One Flew Over The Cuckoo’s Nest
by Ken Kesey
Analysis: Plot Analysis
Most good stories start with a fundamental list of ingredients: the initial situation, conflict, complication, climax, suspense, denouement, and conclusion. Great writers sometimes shake up the recipe and add some spice.
The patients on the ward simply try to make it through the days without angering the staff.
Nurse Ratched and her staff have the men so thoroughly cowed that they are compliant patients. Much of the day and night is spent in a medicine-induced fog that prevents the patients from rebelling against the petty rules and regulations that govern the ward. At this point, Chief, our narrator, is a completely passive observer.
McMurphy arrives and presents a challenge to Nurse Ratched’s control.
The new patient McMurphy isn’t willing to be compliant, especially when he recognizes that Nurse Ratched’s goal is to turn the men against each other and castrate them (figuratively). He begins to challenge her authority, undermining it by encouraging the men to fight against the petty rules of the ward.
McMurphy learns that Nurse Ratched has enormous power over his future and begins to back down.
When McMurphy figures out that Nurse Ratched can keep him in the hospital as long as she wants to—and give him whatever treatments she wants to—he begins to back down from his rebellion. However, when one of the men, Charles Cheswick, commits suicide, it convinces McMurphy that his role in the ward is larger than his personal desire for freedom.
McMurphy arranges for a boating trip, which culminates in a forced disinfection of the men and a fight.
After the men leave the hospital for a boating expedition and a taste of freedom, Nurse Ratched forces a group shower and cleansing of the men’s private parts since they consorted with a prostitute (even though McMurphy is the only one who slept with her). George, who is deathly afraid of dirt and soap, protests. To protect him, McMurphy starts a fight with one of the orderlies, and Chief jumps in to protect McMurphy. Both McMurphy and Chief end up on the Disturbed Ward, although they did win the fistfight.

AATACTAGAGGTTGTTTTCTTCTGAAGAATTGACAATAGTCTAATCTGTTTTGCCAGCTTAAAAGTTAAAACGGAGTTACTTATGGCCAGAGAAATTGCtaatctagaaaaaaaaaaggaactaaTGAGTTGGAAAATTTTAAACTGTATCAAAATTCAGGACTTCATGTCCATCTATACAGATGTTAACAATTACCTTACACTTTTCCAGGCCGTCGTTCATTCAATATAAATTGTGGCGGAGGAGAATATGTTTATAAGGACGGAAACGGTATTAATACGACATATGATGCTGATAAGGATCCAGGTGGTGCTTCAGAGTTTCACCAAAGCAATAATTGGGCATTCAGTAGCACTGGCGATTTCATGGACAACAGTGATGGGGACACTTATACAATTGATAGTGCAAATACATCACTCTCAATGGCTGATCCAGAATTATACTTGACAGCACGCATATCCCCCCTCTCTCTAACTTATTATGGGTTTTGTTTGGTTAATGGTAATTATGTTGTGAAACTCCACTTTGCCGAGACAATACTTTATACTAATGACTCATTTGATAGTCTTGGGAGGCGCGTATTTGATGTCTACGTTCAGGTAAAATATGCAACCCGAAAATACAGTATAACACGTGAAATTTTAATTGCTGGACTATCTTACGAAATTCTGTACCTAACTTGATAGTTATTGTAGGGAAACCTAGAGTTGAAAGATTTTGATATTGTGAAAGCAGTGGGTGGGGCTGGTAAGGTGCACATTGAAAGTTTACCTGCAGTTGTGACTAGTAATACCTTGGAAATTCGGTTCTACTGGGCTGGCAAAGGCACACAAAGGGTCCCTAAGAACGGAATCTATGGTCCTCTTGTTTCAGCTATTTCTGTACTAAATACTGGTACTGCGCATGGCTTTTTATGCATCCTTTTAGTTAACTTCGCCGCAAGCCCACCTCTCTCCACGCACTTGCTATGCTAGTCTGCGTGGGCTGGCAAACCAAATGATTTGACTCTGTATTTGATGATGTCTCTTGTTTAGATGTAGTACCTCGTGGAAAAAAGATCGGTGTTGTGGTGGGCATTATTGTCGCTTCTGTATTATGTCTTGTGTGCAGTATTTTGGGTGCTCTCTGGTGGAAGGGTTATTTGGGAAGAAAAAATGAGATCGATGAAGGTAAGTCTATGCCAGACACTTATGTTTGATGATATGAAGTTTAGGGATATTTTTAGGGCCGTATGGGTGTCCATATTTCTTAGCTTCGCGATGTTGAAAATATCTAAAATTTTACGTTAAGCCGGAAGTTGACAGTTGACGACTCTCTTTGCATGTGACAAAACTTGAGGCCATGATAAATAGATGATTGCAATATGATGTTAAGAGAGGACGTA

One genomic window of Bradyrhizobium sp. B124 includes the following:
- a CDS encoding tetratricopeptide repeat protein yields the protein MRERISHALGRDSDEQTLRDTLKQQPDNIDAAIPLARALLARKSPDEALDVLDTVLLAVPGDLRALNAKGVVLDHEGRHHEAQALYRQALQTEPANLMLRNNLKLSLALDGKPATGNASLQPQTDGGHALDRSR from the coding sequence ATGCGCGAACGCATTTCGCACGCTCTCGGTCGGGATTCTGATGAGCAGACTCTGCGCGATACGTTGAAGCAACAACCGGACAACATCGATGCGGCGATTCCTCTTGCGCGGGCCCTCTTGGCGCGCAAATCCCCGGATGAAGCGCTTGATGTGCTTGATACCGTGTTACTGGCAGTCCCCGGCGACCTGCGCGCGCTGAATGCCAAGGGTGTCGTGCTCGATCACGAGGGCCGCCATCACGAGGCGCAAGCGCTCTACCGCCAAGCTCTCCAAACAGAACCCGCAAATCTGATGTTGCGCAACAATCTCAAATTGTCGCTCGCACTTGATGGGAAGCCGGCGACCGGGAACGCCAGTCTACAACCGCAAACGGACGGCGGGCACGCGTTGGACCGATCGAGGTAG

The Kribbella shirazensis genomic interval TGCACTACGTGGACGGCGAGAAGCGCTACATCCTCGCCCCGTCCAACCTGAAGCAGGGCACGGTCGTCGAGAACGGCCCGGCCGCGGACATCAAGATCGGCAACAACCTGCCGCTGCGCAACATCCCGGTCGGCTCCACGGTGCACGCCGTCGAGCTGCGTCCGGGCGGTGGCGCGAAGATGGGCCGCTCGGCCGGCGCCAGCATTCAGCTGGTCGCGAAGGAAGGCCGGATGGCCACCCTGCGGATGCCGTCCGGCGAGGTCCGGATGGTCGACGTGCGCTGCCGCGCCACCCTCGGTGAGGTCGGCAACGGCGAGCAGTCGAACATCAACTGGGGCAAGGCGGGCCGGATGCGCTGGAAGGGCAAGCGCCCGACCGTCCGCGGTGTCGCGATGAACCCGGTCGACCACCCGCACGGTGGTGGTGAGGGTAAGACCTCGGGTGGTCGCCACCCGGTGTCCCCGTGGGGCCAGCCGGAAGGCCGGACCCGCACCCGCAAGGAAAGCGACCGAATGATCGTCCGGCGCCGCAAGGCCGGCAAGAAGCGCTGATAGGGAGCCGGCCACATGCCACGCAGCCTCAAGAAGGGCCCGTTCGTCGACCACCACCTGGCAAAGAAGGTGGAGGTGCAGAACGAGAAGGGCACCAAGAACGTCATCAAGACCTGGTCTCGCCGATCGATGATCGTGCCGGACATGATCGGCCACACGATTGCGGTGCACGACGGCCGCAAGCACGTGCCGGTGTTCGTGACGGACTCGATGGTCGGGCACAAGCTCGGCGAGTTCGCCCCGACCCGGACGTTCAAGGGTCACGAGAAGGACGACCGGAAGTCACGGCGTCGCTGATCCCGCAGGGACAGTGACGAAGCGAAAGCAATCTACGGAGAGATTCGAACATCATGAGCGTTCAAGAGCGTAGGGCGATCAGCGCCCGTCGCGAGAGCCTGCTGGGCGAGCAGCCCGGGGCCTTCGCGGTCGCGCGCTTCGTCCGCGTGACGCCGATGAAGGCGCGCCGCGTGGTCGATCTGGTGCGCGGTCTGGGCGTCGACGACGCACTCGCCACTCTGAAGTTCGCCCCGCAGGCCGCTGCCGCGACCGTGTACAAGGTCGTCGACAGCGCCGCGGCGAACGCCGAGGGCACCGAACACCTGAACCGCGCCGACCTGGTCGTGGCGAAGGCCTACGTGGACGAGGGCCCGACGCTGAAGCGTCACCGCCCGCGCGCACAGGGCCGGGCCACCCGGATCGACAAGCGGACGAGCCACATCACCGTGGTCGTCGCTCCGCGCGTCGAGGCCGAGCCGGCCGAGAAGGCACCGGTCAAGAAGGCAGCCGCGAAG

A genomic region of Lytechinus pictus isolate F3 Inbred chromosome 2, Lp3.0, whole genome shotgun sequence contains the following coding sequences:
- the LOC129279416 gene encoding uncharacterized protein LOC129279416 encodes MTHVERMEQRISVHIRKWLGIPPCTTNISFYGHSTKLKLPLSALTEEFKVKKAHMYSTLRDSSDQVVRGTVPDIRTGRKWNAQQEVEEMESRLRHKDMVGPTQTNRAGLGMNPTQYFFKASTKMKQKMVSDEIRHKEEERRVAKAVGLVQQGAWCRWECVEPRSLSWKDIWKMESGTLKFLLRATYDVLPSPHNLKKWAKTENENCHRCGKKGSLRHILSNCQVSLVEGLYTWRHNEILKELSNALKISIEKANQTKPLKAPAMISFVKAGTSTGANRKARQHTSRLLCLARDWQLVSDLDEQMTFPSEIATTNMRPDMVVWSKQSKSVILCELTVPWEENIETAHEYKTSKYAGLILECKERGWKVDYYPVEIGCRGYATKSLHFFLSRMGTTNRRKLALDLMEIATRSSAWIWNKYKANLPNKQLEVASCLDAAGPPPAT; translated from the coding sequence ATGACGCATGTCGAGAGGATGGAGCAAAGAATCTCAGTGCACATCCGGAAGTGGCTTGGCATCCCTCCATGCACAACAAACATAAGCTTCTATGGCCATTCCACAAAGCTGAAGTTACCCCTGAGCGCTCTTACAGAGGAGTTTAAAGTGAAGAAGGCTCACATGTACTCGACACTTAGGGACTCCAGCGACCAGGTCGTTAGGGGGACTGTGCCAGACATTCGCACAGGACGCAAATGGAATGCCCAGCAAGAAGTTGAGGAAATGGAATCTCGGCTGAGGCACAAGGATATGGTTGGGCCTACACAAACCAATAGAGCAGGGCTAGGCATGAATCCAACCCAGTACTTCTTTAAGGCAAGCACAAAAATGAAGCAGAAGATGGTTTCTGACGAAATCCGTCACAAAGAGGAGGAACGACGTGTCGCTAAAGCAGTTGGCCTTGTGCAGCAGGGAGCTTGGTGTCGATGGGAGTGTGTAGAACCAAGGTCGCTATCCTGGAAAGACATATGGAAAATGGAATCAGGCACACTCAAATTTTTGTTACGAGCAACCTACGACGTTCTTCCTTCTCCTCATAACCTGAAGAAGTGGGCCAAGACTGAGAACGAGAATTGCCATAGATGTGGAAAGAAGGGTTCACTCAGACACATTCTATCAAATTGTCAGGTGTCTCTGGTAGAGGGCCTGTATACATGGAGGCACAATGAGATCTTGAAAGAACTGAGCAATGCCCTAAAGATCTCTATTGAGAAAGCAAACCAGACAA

McMurphy and Chief are sent to electroshock therapy and the men have a ward party one night.
McMurphy and Chief both undergo electroshock therapy. McMurphy resists Nurse Ratched’s every attempt to make him repent. Finally, Nurse Ratched allows him to return to the ward, hoping the men will see him when he’s weak. The men try to encourage McMurphy to escape, but he’s unwilling to escape until he successfully sees through the plan to smuggle Candy into the ward so that Billy Bibbit can sleep with her. They have the ward party—complete with alcohol and prostitutes—and Billy sleeps with Candy. The men go to sleep drunk and happy.
McMurphy attacks Nurse Ratched and she sends him for a lobotomy.
The orderlies find the patients the next morning with the prostitutes and evidence of their drunken orgy everywhere. Nurse Ratched humiliates Billy Bibbit and claims she will tell his mother all about it. Billy commits suicide in a moment of desperation and Nurse Ratched blames it on McMurphy, asking him when he will stop playing God and ruining men’s lives. Angry and frustrated, McMurphy attacks Nurse Ratched and successfully disrobes her, exposing her breasts to all the men on the ward. Though her power is diminished in that moment, it also destroys McMurphy, who is sent to the hospital for a lobotomy. When he returns to the ward a few weeks later, the body is the same but the man is gone forever.
Chief smothers McMurphy to death and escapes the hospital.
Unable to see McMurphy imprisoned in a body that will go on living (under Nurse Ratched’s control) even though his spirit is gone, Chief smothers him to death that night. Then he escapes the hospital and leaves for Canada and a new life.